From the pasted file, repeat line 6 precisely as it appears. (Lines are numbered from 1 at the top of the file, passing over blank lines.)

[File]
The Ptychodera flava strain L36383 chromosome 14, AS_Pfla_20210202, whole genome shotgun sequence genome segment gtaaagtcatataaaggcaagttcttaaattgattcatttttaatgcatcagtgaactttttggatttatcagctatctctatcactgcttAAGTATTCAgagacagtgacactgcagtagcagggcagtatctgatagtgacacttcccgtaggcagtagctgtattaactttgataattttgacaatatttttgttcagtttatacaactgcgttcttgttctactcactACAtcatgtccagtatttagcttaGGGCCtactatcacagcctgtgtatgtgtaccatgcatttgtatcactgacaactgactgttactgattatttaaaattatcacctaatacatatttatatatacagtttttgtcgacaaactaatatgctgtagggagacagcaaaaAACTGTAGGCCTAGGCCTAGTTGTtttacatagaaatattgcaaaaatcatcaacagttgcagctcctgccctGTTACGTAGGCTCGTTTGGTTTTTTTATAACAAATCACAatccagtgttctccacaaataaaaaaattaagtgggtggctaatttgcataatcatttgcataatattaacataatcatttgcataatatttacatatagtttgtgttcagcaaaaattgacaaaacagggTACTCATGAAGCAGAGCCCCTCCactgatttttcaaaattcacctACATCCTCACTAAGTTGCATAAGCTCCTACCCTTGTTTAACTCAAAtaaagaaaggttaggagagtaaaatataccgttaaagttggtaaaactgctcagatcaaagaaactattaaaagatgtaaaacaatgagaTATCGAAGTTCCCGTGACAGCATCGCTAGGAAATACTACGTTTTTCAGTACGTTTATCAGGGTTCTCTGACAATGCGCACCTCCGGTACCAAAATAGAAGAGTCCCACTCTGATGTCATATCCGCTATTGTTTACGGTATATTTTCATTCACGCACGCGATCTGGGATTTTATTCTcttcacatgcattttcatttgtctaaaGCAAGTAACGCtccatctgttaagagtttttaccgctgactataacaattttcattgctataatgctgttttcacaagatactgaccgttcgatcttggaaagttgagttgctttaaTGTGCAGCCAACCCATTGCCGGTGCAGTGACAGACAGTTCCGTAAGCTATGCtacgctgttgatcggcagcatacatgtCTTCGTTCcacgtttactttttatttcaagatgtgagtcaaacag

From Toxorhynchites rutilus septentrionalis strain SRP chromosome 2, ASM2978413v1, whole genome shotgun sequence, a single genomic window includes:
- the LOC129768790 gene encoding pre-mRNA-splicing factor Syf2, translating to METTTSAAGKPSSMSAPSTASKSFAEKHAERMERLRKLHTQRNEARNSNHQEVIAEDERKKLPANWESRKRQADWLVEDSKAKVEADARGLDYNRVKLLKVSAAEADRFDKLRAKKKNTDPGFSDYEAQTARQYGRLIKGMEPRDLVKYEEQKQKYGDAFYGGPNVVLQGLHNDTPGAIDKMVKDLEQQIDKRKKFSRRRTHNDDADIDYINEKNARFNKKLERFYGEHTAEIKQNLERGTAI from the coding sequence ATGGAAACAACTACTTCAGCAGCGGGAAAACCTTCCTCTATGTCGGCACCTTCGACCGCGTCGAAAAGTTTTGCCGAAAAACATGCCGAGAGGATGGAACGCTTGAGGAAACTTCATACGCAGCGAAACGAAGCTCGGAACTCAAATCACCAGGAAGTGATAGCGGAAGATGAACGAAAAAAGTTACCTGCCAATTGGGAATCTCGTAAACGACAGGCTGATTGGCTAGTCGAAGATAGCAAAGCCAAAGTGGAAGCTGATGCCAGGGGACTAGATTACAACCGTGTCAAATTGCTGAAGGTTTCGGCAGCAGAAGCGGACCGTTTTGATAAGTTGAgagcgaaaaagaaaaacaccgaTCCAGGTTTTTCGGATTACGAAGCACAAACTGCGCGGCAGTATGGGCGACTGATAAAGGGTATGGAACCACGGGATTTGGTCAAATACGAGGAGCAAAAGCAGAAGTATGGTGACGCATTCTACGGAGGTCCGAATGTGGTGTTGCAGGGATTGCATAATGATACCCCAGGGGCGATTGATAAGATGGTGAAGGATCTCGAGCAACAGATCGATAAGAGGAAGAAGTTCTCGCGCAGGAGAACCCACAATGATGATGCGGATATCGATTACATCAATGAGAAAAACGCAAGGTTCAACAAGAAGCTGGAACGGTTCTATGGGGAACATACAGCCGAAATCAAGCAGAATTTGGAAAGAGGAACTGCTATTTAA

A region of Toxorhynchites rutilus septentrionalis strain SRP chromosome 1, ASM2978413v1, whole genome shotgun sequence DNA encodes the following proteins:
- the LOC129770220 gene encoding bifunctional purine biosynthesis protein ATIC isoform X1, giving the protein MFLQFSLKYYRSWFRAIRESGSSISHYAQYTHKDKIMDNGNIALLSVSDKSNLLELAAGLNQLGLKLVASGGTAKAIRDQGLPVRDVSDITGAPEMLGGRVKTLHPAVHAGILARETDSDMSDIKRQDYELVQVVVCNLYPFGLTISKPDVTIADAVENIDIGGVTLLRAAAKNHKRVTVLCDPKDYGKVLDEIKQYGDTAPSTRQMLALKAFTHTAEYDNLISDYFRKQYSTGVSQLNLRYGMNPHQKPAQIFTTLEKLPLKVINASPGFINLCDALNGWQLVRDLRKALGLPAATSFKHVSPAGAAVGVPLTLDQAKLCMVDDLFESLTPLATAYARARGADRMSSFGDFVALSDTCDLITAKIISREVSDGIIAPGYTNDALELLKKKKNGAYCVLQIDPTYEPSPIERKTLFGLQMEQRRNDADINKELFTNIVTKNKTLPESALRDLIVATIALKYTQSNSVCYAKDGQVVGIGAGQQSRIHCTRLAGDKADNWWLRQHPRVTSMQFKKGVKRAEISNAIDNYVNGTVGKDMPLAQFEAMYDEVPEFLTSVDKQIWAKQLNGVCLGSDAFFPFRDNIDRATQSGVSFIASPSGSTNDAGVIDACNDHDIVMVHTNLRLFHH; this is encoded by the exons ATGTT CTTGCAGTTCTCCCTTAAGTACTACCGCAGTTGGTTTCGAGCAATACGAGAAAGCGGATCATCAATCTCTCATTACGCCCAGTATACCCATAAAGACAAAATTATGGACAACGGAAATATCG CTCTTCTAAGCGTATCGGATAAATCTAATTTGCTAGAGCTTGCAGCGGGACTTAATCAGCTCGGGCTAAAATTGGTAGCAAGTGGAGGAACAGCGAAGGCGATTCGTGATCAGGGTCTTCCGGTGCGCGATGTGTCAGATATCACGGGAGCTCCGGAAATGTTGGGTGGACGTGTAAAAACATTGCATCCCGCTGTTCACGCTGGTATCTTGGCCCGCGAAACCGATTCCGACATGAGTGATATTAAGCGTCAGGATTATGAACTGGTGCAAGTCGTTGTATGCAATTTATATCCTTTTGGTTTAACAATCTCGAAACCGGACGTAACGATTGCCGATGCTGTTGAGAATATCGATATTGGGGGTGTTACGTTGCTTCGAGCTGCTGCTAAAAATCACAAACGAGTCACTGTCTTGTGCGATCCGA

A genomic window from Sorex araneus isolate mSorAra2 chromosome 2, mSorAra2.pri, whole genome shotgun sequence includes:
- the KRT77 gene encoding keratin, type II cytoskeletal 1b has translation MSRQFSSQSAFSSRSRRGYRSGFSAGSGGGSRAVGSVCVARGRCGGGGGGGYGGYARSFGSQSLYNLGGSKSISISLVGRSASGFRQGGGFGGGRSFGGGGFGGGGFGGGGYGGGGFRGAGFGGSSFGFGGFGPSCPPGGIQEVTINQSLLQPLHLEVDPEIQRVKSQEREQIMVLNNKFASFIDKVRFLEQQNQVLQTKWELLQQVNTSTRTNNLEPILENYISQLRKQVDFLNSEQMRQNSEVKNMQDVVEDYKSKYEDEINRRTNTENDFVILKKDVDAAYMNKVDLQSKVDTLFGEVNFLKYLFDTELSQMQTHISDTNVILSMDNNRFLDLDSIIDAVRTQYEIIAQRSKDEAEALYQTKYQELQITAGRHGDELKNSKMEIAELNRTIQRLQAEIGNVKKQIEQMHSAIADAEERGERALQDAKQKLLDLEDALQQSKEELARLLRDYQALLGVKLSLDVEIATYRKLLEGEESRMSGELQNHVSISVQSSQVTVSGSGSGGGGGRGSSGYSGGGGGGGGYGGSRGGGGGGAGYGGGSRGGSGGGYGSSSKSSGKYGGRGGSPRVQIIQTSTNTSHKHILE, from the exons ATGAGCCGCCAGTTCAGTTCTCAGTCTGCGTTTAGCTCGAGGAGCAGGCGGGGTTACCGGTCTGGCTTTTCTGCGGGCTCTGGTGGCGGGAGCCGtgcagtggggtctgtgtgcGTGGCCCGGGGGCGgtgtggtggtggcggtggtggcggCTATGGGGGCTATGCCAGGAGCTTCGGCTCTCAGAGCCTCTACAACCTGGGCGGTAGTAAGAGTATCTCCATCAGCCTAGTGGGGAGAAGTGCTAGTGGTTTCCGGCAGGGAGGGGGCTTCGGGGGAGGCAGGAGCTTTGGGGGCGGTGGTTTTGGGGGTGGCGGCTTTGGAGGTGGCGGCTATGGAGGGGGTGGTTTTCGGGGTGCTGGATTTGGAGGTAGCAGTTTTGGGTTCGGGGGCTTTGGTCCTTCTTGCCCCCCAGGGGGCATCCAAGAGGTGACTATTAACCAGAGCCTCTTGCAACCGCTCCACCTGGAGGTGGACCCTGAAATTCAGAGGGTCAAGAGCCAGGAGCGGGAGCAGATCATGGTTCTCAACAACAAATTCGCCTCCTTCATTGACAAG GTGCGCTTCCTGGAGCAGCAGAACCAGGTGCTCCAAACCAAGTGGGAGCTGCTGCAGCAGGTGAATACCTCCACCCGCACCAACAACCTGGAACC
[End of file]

A genomic window from Sorex araneus isolate mSorAra2 chromosome 2, mSorAra2.pri, whole genome shotgun sequence includes: